Improving the Cost-Effectiveness of a Healthcare System for Depressive Disorders by Implementing Telemedicine: A Health Economic Modeling Study.

Improving the Cost-Effectiveness of a Healthcare System for Depressive Disorders by Implementing Telemedicine: A Health Economic Modeling Study.

Am J Geriatr Psychiatry. 2013 Jun 4;
Lokkerbol J, Adema D, Cuijpers P, Reynolds CF, Schulz R, Weehuizen R, Smit F

OBJECTIVES: Depressive disorders are significant causes of disease burden and are associated with substantial economic costs. It is therefore important to design a healthcare system that can effectively manage depression at sustainable costs. This article computes the benefit-to-cost ratio of the current Dutch healthcare system for depression, and investigates whether offering more online preventive interventions improves the cost-effectiveness overall. METHODS: A health economic (Markov) model was used to synthesize clinical and economic evidence and to compute population-level costs and effects of interventions. The model compared a base case scenario without preventive telemedicine and alternative scenarios with preventive telemedicine. The central outcome was the benefit-to-cost ratio, also known as return-on-investment (ROI). RESULTS: In terms of ROI, a healthcare system with preventive telemedicine for depressive disorders offers better value for money than a healthcare system without Internet-based prevention. Overall, the ROI increases from €1.45 ($ 1.72) in the base case scenario to €1.76 ($ 2.09) in the alternative scenario in which preventive telemedicine is offered. In a scenario in which the costs of offering preventive telemedicine are balanced by reducing the expenditures for curative interventions, ROI increases to €1.77 ($ 2.10), while keeping the healthcare budget constant. CONCLUSIONS: For a healthcare system for depressive disorders to remain economically sustainable, its cost-benefit ratio needs to be improved. Offering preventive telemedicine at a large scale is likely to introduce such an improvement. HubMed – addiction


[Summary of the practice guideline for the diagnosis and treatment of ADHD in adolescents and adults with addictions].

Ned Tijdschr Geneeskd. 2013; 157(24): A6025
Matthys F, Joostens P, van den Brink W, Sabbe B

– Various guidelines are available for the diagnosis and treatment of ADHD in adults, but not for patients with ADHD and a comorbid substance use disorder (SUD).- In 2010, the Addiction Medicine Working Party, a division of the VAD (Verenigingvoor Alcohol- en andere Drugproblemen / Association for Alcohol and other Drug Problems) developed a practice guideline on how, when and by whom ADHD can be diagnosed in patients with an addiction, and how these patients should be treated.- Given the high prevalence of ADHD in treatment-seeking SUD patients and the availability of valid screening instruments, all SUD patients should be screened for ADHD as soon as their drug use has stabilized. – Acquiring information from external sources as well as clinical observation and questionnaires are important tools for the establishment of the diagnosis of ADHD. – Integrated treatment primarily includes psycho-education, coaching and cognitive behavioural therapy in addition to pharmacotherapy.- Evidence-based treatments for addiction may also be effective in patients with concomitant ADHD, provided the methods are adapted to the limitations that are associated with this condition. HubMed – addiction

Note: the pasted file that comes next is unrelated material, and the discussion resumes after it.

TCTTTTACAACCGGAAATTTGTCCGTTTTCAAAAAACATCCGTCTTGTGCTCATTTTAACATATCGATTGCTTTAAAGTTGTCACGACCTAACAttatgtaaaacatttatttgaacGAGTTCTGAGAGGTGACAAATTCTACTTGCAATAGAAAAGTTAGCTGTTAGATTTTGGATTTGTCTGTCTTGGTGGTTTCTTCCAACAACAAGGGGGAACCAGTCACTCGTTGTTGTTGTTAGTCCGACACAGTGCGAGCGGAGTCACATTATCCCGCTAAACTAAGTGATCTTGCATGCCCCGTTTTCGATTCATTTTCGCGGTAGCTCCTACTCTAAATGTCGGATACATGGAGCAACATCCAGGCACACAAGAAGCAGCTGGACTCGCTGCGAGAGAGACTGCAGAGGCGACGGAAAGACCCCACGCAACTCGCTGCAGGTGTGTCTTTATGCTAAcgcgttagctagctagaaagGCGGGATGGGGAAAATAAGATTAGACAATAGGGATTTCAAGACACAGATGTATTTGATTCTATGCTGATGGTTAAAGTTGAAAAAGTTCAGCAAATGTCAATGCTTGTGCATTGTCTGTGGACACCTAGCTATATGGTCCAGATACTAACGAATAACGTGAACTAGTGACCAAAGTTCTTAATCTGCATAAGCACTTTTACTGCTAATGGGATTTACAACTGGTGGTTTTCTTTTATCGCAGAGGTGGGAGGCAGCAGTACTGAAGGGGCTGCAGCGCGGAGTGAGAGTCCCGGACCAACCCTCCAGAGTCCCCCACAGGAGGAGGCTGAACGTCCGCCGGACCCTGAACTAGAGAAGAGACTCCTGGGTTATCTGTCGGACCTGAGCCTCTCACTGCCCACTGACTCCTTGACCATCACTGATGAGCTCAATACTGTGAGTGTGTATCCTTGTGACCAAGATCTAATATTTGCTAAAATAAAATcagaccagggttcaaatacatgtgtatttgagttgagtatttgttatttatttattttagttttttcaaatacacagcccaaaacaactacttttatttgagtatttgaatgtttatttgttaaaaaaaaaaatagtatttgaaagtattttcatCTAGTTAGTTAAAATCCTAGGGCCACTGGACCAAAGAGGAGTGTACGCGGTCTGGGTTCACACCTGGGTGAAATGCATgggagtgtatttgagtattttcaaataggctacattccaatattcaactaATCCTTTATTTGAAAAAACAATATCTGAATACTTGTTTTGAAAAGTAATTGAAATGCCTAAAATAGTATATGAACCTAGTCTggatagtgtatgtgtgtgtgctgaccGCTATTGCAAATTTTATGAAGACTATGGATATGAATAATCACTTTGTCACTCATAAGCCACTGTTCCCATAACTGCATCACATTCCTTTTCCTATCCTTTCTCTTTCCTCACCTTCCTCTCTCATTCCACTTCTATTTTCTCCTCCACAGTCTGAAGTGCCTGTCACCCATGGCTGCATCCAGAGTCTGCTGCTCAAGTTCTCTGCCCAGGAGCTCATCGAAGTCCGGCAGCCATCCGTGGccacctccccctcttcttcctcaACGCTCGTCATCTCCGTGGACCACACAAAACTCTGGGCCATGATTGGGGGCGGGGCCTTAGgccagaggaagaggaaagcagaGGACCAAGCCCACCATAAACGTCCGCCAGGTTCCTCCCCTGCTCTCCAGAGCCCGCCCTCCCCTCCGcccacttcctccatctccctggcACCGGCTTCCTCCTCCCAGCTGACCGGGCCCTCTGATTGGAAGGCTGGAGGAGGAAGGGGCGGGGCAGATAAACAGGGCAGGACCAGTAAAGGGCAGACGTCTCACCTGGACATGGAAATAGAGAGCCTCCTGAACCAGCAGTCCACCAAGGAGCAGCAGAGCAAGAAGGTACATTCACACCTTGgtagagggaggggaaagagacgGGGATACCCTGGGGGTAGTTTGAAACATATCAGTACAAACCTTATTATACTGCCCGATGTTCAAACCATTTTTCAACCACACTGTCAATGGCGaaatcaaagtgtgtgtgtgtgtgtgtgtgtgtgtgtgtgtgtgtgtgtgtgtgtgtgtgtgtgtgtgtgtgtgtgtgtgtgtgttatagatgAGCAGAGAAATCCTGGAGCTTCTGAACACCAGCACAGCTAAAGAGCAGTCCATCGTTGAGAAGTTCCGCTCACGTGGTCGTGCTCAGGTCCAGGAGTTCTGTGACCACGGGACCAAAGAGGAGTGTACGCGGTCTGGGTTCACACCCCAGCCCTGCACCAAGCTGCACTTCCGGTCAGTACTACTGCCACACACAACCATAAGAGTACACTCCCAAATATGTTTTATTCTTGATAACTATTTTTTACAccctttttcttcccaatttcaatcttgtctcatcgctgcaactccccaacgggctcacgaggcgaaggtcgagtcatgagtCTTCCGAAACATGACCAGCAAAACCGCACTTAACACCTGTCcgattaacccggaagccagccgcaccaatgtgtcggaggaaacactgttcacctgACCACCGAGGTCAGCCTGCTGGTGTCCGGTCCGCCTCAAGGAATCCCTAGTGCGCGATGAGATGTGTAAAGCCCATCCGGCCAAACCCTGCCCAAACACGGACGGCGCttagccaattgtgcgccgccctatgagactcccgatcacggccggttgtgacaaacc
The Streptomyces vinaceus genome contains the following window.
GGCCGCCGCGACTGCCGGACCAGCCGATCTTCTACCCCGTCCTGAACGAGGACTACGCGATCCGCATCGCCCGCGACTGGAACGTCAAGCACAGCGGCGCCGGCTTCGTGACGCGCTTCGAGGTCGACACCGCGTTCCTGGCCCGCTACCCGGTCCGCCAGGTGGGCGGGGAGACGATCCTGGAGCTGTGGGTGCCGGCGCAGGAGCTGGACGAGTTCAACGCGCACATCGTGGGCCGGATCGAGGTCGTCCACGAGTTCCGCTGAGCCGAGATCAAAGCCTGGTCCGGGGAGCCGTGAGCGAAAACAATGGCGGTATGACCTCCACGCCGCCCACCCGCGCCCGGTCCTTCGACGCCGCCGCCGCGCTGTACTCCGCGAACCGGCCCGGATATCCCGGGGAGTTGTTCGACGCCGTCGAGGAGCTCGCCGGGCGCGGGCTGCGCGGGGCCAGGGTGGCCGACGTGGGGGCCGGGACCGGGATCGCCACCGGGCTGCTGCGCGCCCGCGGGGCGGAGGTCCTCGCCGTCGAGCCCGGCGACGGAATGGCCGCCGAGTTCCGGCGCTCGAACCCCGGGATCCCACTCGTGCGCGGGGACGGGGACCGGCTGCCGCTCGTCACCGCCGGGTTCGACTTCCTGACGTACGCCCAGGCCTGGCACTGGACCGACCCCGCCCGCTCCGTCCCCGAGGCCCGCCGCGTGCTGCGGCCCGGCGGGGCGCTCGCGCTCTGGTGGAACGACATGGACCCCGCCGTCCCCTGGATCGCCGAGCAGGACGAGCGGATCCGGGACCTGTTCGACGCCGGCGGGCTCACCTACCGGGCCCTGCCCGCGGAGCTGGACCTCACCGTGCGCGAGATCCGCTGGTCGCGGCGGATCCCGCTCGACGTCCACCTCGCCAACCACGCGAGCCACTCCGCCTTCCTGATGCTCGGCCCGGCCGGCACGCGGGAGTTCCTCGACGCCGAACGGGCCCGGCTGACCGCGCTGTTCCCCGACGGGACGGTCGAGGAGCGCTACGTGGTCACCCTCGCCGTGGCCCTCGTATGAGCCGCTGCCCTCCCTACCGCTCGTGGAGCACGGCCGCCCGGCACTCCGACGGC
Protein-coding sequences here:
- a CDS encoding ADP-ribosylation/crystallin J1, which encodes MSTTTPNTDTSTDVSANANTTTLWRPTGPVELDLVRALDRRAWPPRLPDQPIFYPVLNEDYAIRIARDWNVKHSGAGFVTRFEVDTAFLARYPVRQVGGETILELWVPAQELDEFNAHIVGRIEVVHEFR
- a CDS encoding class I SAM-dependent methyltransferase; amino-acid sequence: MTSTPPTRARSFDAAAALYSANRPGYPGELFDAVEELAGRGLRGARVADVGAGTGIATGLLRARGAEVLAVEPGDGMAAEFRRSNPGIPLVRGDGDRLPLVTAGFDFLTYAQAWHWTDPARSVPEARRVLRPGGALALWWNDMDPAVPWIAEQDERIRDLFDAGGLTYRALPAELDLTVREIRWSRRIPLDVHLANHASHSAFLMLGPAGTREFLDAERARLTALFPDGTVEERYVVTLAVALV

Cost of specialized addiction treatment of clients with fetal alcohol spectrum disorder in Canada.

BMC Public Health. 2013 Jun 11; 13(1): 570
Popova S, Lange S, Burd L, Urbanoski K, Rehm J

BACKGROUND: Individuals with Fetal Alcohol Spectrum Disorder (FASD) constitute a special population that may be at particularly high risk for substance use. The purpose of the current study was to estimate the utilization of specialized addiction treatment services (SATS) and the associated cost, as a part of the total cost of health care associated with FASD in Canada. METHODS: The current study was a modeling study. Data on SATS by lifetime mental disorder status were obtained from the Drug and Alcohol Treatment Information System (DATIS) in Ontario, Canada for 2010/11. The number of clients with FASD who received SATS in Ontario in 2010/11 was estimated, assuming that approximately 37% (confidence interval: 21.6%-54.5%) of individuals with FASD abuse or are addicted to alcohol and/or drugs and that their utilization rate of SATS is the same as those for people with a lifetime mental disorder. The data from DATIS was then extrapolated to the total Canadian population. RESULTS: The cost of SATS for clients with FASD in Canada in 2010/11 ranged from $ 1.65 million Canadian dollars (CND)to CND $ 3.59 million, based on 5,526 outpatient visits and 9,529 resident days. When the sensitivity analysis was performed the cost of SATS ranged from $ 979 thousand CND to $ 5.34 million CND. CONCLUSIONS: Special attention must be paid to at-risk groups of individuals such as those with FASD, in order to reduce the likelihood of the development of co-morbid substance abuse problems, and thus, reducing the overall burden on Canadian society. HubMed – addiction